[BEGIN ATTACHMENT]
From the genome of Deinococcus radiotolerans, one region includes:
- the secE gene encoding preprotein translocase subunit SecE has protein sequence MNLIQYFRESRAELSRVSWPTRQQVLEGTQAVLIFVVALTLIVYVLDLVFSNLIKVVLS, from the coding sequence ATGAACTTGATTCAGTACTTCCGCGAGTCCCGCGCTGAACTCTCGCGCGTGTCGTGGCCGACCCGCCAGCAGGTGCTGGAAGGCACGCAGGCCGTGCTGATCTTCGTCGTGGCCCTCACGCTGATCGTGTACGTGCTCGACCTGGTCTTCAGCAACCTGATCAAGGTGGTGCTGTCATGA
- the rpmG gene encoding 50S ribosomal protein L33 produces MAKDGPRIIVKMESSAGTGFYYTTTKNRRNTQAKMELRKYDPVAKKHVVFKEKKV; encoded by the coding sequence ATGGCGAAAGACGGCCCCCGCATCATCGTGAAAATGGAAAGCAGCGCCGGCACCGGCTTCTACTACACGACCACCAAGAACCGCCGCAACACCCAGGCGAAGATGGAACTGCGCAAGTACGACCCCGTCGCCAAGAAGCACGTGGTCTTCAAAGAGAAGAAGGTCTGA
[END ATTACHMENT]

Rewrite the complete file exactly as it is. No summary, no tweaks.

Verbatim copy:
From the genome of Deinococcus radiotolerans, one region includes:
- the secE gene encoding preprotein translocase subunit SecE has protein sequence MNLIQYFRESRAELSRVSWPTRQQVLEGTQAVLIFVVALTLIVYVLDLVFSNLIKVVLS, from the coding sequence ATGAACTTGATTCAGTACTTCCGCGAGTCCCGCGCTGAACTCTCGCGCGTGTCGTGGCCGACCCGCCAGCAGGTGCTGGAAGGCACGCAGGCCGTGCTGATCTTCGTCGTGGCCCTCACGCTGATCGTGTACGTGCTCGACCTGGTCTTCAGCAACCTGATCAAGGTGGTGCTGTCATGA
- the rpmG gene encoding 50S ribosomal protein L33 produces MAKDGPRIIVKMESSAGTGFYYTTTKNRRNTQAKMELRKYDPVAKKHVVFKEKKV; encoded by the coding sequence ATGGCGAAAGACGGCCCCCGCATCATCGTGAAAATGGAAAGCAGCGCCGGCACCGGCTTCTACTACACGACCACCAAGAACCGCCGCAACACCCAGGCGAAGATGGAACTGCGCAAGTACGACCCCGTCGCCAAGAAGCACGTGGTCTTCAAAGAGAAGAAGGTCTGA